Originally he would use sour cream for the sauce, but since I now have a steady coconut milk supply from the Tai Nam Food Market on 4925 Broadway – Chicago’s Vietnamese neighborhood – adds that instead. Some of the first spices I bought when we moved here were bright yellow turmeric and medium spicy Thai curry powder, both with Eryk’s dish in mind. Another modification I introduced was marinating the chicken breasts in buttermilk, which prevents the meat from drying. We eat that with rice and a simple green salad or with garlic naan bread, whenever I can get some. Originally baked in a hellish hot Tandoori oven, it’s hard to make at home.

Chicken curry with wild rice

Ingredients (serves four):

  • 2 big chicken breasts – about one pound (500 g) or the same amount of chicken tenders – free range or organic if possible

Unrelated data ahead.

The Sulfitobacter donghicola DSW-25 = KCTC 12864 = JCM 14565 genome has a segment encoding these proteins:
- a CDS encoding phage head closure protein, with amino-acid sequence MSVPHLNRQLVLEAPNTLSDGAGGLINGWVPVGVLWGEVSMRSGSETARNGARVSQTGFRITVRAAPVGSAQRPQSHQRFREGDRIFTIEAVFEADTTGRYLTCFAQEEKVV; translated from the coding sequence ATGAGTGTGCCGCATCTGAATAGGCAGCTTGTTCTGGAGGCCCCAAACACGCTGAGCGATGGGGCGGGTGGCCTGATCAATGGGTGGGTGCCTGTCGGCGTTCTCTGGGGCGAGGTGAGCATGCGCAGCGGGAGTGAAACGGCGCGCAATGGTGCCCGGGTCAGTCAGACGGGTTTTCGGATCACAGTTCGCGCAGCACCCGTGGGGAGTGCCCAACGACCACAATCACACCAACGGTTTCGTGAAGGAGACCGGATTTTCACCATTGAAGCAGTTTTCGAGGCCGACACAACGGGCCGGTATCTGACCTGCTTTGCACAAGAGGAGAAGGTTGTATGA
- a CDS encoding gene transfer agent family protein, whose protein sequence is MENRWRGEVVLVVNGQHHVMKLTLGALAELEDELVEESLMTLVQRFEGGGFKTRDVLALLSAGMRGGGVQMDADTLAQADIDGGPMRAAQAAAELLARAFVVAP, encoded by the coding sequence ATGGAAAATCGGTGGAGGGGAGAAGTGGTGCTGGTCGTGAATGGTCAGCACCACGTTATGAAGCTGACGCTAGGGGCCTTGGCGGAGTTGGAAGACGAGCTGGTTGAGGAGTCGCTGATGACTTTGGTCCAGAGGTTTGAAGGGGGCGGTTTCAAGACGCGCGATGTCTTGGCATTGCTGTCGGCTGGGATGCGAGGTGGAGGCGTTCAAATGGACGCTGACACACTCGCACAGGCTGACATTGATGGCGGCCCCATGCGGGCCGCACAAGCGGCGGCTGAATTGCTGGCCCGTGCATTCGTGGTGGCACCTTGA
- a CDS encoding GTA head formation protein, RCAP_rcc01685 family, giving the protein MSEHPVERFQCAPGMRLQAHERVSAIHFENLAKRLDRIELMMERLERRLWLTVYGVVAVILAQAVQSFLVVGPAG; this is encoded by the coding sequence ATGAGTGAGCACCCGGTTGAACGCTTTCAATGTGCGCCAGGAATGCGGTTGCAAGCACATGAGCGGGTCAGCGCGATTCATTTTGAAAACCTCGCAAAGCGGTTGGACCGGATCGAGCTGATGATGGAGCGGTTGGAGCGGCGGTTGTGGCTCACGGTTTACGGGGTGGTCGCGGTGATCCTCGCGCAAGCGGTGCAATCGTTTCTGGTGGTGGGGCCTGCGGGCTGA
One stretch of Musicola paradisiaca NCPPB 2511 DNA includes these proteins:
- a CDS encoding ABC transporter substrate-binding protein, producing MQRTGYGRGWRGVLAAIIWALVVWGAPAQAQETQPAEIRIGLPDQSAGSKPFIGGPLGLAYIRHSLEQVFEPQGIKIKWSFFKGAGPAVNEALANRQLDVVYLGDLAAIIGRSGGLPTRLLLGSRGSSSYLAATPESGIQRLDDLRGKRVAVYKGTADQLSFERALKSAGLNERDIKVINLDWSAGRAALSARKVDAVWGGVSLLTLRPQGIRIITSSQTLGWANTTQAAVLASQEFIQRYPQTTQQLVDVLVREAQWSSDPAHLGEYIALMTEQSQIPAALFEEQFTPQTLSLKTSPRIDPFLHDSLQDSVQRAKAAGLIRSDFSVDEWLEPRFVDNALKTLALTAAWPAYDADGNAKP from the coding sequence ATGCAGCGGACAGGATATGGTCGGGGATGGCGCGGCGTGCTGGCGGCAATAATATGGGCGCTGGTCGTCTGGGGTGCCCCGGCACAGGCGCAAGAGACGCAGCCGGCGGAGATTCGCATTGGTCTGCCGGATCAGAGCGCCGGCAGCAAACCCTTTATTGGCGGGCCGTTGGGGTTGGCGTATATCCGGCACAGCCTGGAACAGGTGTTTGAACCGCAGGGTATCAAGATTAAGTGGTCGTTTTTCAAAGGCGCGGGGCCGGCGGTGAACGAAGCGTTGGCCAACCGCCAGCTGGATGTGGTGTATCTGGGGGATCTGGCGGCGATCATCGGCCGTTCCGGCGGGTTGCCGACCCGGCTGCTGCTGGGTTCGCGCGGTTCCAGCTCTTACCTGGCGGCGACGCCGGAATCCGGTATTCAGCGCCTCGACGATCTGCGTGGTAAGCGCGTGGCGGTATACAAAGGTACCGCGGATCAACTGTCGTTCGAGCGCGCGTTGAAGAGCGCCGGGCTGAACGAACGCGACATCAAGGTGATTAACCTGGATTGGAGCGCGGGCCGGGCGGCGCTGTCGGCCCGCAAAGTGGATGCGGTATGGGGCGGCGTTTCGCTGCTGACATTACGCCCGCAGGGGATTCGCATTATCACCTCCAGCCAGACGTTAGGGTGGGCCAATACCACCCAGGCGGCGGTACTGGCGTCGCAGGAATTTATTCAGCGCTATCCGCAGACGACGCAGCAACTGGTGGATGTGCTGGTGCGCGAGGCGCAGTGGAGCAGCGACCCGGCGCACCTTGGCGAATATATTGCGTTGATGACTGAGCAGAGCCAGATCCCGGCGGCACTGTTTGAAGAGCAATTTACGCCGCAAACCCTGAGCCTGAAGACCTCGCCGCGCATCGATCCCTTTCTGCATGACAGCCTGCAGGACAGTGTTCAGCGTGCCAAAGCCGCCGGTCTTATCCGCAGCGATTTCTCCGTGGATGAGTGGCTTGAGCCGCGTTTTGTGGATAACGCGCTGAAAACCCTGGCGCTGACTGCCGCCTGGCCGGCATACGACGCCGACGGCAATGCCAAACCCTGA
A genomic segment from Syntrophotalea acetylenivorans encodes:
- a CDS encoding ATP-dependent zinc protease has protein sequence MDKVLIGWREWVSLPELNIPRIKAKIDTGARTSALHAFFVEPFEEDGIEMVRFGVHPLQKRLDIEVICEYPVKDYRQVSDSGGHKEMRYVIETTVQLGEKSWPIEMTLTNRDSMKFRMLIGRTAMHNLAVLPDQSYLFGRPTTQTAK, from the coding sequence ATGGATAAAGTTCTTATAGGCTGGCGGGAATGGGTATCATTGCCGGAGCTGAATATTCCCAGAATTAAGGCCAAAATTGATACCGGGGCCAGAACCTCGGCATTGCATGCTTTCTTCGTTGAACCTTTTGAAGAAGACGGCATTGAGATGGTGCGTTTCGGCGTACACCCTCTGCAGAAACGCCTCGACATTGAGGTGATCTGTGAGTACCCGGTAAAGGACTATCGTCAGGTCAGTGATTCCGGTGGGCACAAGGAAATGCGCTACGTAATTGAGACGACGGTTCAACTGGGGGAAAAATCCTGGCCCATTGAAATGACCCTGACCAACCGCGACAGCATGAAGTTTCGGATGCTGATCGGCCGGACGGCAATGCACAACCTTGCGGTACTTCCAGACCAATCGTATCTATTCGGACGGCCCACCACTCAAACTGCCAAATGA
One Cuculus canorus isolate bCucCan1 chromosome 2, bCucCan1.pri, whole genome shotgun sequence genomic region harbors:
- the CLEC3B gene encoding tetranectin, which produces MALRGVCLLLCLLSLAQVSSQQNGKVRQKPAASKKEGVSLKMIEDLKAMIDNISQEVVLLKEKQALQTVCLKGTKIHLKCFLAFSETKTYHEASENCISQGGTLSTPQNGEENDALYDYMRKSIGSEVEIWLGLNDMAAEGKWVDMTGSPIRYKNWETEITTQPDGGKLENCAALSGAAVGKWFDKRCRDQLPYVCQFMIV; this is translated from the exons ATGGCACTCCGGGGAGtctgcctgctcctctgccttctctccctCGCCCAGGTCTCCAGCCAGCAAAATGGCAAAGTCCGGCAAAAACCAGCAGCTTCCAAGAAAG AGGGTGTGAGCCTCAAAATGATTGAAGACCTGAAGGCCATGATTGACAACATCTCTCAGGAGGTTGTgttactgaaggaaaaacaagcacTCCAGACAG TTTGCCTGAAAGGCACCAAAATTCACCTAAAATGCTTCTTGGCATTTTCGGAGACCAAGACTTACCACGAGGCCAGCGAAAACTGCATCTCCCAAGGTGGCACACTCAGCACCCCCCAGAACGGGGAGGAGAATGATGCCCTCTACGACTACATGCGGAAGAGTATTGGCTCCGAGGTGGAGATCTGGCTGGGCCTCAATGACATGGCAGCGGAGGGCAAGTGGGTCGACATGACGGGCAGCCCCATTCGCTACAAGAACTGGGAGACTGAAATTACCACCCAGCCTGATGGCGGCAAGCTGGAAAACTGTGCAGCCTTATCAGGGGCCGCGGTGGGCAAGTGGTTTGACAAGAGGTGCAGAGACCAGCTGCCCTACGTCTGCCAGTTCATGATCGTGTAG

• ½ cup buttermilk
  • 1-2 tbsp medium spicy curry powder
  • 2 tbsp turmeric powder
  • 1 can coconut milk – 13.5 oz (400ml), or the same amount sour cream
  • salt
  • 1 tbsp vegetable oil
  • extra milk to thin the sauce if too thick
  • 1 cup wild rice
  • 2 ½ cups water
  • 1 tbsp butter
  • 1 kid, big enough to be trusted a knife

Take the kid, give him a knife and watch him carefully cutting the chicken breasts into bite-size cubes. Place the meat in to a bowl, add the salt and buttermilk, turn to coat well and leave for 30 minutes.

Now you can start making the rice. I’m not very keen on this ingredient, but recently I found an amazing mix of wild, black and red rice in my Vietnamese market and the smell of it when it started cooking made me gasp – sweet and nutty.

Wash the rice once. Melt the butter in a heavy-bottomed pot, add the rice, stir for 1 minute and add the water and about 1 tbsp salt. Bring to a boil and then turn the heat down to a simmer, cover and let cook for 20-30 minutes or until all the water is absorbed. Remember that wild or black rice will need more time than the usual white stuff. Don’t take the lid off during the first 20 minutes.